Launched in 2010, the Native Achievement Initiative was created to directly impact and address the educational inequity that affects Native children in the United States. The goal of this initiative is to expand educational opportunity in schools serving predominantly Native American and Native Hawaiian students by providing 1,500 Teach For America corps members to Native community schools by 2015.[26]

Receipt of philanthropic funds[edit]

The Eli and Edythe Broad Foundation was the first philanthropic organization to commit to the endowment fund with a pledge of $25 million and called upon other funders to match this figure. Three additional philanthropic donors—the Laura and John Arnold Foundation, the Robertson Foundation, and Steve and Sue Mandel—stepped up and each provided $25 million in matching funds.[27]

The National Honor Fraternity Phi Sigma Pi adopted TFA as its national philanthropy.[28]

Teach for America lists many of their significant contributors on their website, which includes foundations, individuals, corporations, and public and investor categories.[29]

See also[edit]

References[edit]

  1. ^ Tenney, Garrett (10 January 2010). "Obama pal Bill Ayers calls Teach for America 'a fraud'". Fox News. Retrieved 29 March 2013. 
  2. ^ Fueling Long-Term Impact. Teach For America. Retrieved on 2013-08-24.
  3. ^ Teach For America (2011). "A Chance To Make History: What Works and What Doesn't in Providing an Excellent Education for All". Retrieved 1 April 2011. 
  4. ^ Announces The Schools Contributing The Most Graduates To Its 2012 Teaching Corps. Teach For America (2012-09-05). Retrieved on 2013-08-24.
  5. ^ TFA (2006). "Summer Institute". TFA. Archived from the original on 6 May 2006. Retrieved 29 August 2006. 
  6. ^ "Teach for America Corps Members are not prohibited from striking". Chicago Teachers Union. Retrieved 16 October 2013. 
  7. ^ http://www.teachforamerica.org/sites/default/files/Annual.Report.FINAL_.pdf
  8. ^ http://www.nctq.org/docs/TFA_Louisiana_study.PDF
  9. ^ [1][dead link]
  10. ^ http://www.tn.gov/thec/Divisions/fttt/12report_card/PDF%202012%20Reports/2012%20Report%20Card%20on%20the%20Effectiveness%20of%20Teacher%20Training%20Programs.pdf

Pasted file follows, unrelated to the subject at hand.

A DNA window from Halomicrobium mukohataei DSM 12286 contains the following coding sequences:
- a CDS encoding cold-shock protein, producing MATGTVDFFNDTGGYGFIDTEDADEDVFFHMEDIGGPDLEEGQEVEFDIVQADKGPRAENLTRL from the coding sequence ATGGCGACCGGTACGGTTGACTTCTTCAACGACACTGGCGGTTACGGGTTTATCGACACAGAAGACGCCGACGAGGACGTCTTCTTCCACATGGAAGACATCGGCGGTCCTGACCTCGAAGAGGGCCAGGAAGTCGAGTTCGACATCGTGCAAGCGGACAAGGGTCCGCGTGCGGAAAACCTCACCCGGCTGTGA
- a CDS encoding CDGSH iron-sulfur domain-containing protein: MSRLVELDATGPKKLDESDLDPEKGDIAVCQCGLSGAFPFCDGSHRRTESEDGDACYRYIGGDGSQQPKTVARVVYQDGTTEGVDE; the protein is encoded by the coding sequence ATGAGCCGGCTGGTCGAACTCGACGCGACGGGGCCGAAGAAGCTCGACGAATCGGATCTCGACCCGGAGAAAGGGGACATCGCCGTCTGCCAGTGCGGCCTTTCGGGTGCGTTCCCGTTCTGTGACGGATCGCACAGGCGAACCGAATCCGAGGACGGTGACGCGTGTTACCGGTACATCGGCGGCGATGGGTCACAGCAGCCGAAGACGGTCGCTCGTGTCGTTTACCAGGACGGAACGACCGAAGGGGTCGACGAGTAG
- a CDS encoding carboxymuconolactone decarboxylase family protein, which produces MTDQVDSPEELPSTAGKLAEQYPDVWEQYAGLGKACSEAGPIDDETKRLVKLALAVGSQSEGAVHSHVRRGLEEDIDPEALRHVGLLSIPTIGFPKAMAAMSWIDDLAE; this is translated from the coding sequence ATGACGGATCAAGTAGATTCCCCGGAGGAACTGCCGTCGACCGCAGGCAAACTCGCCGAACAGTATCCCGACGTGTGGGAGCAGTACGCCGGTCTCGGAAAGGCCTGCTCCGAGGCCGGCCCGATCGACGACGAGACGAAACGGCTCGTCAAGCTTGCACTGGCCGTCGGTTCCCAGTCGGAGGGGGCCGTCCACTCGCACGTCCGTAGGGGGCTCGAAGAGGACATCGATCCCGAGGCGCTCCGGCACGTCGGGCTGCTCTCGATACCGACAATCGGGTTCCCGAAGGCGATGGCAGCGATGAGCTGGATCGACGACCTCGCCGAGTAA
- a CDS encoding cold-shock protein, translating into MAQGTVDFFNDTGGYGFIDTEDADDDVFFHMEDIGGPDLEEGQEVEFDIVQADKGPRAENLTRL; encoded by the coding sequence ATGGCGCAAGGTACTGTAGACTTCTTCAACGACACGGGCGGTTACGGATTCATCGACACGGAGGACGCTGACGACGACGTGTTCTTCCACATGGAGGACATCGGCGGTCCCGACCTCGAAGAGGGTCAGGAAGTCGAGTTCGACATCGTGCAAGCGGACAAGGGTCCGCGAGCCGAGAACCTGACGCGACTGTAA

11. ^ Eligibility – Investing in Innovation Fund (i3). .ed.gov (2013-03-27). Retrieved on 2013-08-24.
  12. ^ Awards – Investing in Innovation Funds (i3). .ed.gov. Retrieved on 2013-08-24.
  13. ^ Urban Institute http://www.urban.org/education/evaluations.cfm?page=2
  14. ^ a b Decker, Paul; Mayer, Daniel; Glazerman, Steven: Mathematica Policy Research, Inc. (2004). "The Effects of Teach For America on Students: Findings from a National Evaluation" (PDF). MPR. Retrieved 29 August 2006. 
  15. ^ TFA (2012). "Research". 
  16. ^ a b c Greg Toppo (29 July 2009). "Teach for America: Elite corps or costing older teachers jobs?". USA Today. Retrieved 2009. 
  17. ^ Eaton, Kristi. (2010-01-05) » Teach for America Dropouts | Generation Progress. Campusprogress.org. Retrieved on 2013-08-24.
  18. ^ Counterpoint: Why I oppose Teach for America. Star Tribune (2009-06-29). Retrieved on 2013-08-24.
  19. ^ Childress, Stacey; President and Fellows of Harvard College (2005). "Teach For America 2005". Retrieved 2008. 
  20. ^ BusinessWeek (2005). "Teach for America Profile For Young Professionals". Retrieved 2008. 
  21. ^ To Bring A Record 10,000 Teachers To Nation’s Highest-Need Classrooms In 2012. Teach For America (2012-06-19). Retrieved on 2013-08-24.
  22. ^ https://www.teachforamerica.org/sites/default/files/2013-14_press_kit_updated_08_6_13.pdf
  23. ^ Johnson, Jenna. (2011-08-03) Teach for America 2011 acceptance rate: 11 percent – Campus Overload. The Washington Post. Retrieved on 2013-08-24.
  24. ^ a b Early Childhood Education Initiative. Teach For America. Retrieved on 2013-08-24.
  25. ^ Math and Science Education Initiative (STEM). Teach For America. Retrieved on 2013-08-24.
  26. ^ Native Achievement Initiative. Teach For America. Retrieved on 2013-08-24.
  27. ^ "TEACH FOR AMERICA ANNOUNCES ENDOWMENT WITH INVESTMENTS FROM FOUR LEADING PHILANTHROPISTS". Teach For America. Retrieved 11 September 2012. 
  28. ^ Phi Sigma Pi National Philanthropy
  29. ^ "TEACH FOR AMERICA: DONORS". Teach For America. Retrieved 21 July 2013. 

External links[edit]

Similar Programs[edit]